Originally Posted by KingOfSomewhereHot
You just hit the nail on the head. Instead of running an airline, they are chasing stock values and racing to the bottom to try and have the lowest operating costs.
This shows itself to the customer as shitty service, hidden fees and poor employee morale (and more shitty service that goes with that).
Yes, fuel is the single largest expense, and is about 4x what it was in '87 ... but airline wages are LOWER than they were in '87 (consider inflation) and they are giving you LESS service... So you're right, how can they NOT be making money???
Mostly because in the race to chase customers, they charge less for the ticket (including ancillary fees) than it costs to provide the service... So of course they're losing money.
It might only take an extra $20 per ticket to become profitable, but if one airline raises their price, and the rest don't, then nobody buys that more expensive ticket... So unless ALL airlines raise their rates, they're all stuck losing money!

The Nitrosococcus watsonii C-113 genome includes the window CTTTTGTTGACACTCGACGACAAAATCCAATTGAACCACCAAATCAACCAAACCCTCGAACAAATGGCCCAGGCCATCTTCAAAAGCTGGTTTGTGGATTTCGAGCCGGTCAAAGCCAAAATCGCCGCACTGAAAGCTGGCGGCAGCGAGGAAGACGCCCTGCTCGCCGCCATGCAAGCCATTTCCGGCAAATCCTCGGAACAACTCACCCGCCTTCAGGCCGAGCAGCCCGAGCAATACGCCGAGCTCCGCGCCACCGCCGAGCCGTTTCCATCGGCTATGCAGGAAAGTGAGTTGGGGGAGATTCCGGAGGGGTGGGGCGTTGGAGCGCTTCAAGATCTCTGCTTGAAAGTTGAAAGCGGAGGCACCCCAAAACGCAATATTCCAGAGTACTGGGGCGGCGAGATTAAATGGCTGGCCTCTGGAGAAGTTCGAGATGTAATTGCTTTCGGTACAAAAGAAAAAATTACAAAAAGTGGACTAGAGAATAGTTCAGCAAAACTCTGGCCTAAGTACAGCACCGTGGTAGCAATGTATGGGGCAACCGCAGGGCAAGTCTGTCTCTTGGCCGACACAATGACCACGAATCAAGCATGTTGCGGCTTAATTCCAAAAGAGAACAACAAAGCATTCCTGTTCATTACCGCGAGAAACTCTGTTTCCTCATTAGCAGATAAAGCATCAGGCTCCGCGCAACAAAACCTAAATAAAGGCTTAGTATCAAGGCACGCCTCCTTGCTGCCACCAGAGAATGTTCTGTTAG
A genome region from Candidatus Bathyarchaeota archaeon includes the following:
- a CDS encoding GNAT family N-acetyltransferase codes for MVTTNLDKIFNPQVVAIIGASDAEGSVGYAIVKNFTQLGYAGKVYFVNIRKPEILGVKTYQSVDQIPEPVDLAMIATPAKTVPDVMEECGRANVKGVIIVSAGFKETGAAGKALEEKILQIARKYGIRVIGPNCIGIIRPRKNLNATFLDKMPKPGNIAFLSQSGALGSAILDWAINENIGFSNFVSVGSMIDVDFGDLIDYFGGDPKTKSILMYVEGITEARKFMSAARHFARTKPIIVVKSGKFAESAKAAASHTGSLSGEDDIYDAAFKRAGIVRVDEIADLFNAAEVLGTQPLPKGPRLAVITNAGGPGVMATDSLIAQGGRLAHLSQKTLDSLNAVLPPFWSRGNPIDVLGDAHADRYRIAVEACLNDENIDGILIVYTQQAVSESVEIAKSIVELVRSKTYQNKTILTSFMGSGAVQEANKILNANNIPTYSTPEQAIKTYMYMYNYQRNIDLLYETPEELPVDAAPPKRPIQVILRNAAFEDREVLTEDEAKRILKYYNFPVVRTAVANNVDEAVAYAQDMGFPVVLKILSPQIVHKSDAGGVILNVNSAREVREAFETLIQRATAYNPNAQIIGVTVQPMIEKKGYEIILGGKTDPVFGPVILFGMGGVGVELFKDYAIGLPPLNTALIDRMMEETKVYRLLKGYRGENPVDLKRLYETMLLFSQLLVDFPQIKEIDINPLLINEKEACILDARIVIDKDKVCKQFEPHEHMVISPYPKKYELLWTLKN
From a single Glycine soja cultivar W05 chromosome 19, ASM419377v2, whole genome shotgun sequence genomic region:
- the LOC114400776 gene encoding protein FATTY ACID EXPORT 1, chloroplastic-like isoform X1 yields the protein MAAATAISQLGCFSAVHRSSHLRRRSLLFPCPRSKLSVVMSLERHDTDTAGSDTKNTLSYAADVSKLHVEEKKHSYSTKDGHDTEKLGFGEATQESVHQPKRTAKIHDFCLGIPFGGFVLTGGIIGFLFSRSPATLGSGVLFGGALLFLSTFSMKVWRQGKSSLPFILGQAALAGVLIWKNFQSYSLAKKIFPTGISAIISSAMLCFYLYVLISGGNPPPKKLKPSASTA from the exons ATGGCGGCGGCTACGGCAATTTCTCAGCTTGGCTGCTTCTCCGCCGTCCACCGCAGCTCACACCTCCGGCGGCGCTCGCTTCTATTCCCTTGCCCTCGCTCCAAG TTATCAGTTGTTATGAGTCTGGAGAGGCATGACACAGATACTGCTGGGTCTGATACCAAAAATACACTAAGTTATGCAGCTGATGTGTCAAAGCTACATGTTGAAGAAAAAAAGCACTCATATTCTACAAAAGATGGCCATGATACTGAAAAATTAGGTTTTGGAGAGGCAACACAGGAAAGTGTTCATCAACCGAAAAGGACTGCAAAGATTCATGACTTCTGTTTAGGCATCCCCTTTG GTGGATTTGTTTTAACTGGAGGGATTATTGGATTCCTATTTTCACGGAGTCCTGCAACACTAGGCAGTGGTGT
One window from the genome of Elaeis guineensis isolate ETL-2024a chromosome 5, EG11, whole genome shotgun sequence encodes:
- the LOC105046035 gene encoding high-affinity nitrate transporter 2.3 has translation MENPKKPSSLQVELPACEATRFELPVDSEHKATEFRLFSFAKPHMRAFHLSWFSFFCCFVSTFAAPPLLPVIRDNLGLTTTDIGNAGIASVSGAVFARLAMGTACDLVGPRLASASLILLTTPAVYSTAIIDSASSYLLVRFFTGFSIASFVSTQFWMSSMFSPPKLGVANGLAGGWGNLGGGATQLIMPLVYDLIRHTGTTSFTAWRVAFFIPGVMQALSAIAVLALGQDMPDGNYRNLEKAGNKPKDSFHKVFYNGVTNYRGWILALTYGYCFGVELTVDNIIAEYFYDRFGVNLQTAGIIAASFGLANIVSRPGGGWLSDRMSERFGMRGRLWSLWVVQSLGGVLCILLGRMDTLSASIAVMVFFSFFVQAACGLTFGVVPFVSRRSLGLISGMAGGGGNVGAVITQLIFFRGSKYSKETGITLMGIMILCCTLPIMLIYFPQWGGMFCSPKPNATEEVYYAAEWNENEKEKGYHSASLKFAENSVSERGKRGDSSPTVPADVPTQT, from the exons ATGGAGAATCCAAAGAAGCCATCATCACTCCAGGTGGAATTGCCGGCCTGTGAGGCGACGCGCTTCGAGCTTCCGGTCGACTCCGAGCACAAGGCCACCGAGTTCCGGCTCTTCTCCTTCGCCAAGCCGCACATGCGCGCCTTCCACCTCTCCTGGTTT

With the advent of Internet ticketing, a person can look at tickets from a dozen different airlines, sorted by price... And in almost every case, the loretta traveler buys whichever one is cheapest... Even if the difference is only $1.
Most consumers will buy the cheapest fare that is consistent with their needs and wants (nonstop, time of day, etc). I agree this has put pressure on airlines to have essentially the same prices. But it's also shown how utterly complex and frankly, fucked up
their pricing models are. I've seen fares jump 20% while I'm browsing
. I've seen fares drop 10% in a day.
Instead of basing their fares on costs+desired profit margin and accounting for demand at certain times/destinations, airlines start adjusting for how far in advance tickets are sold, how many people book, how many seats are left, etc.
The other thing I think we're experiencing is that air travel has, in the words of my father, turned into a "bus in the sky." Air travel used to be a thing that the middle class did on special occasions, like the trip my family and I took when I was a kid. I flew exactly twice as a kid. Now, it's just a common way for people to travel. I think demand is increased as a result. This would be fine, but the number of flights has decreased. Planes are almost always filled to capacity now, because airlines have stopped flying half-empty planes by eliminating flights. So we have shrinking supply and rising demand, coupled with high fuel prices. The result is that the $220 fare from PHL to RSW (Southwest Florida) with no bag fees is now at least $350, plus security and other fees, plus bag fees and other fees.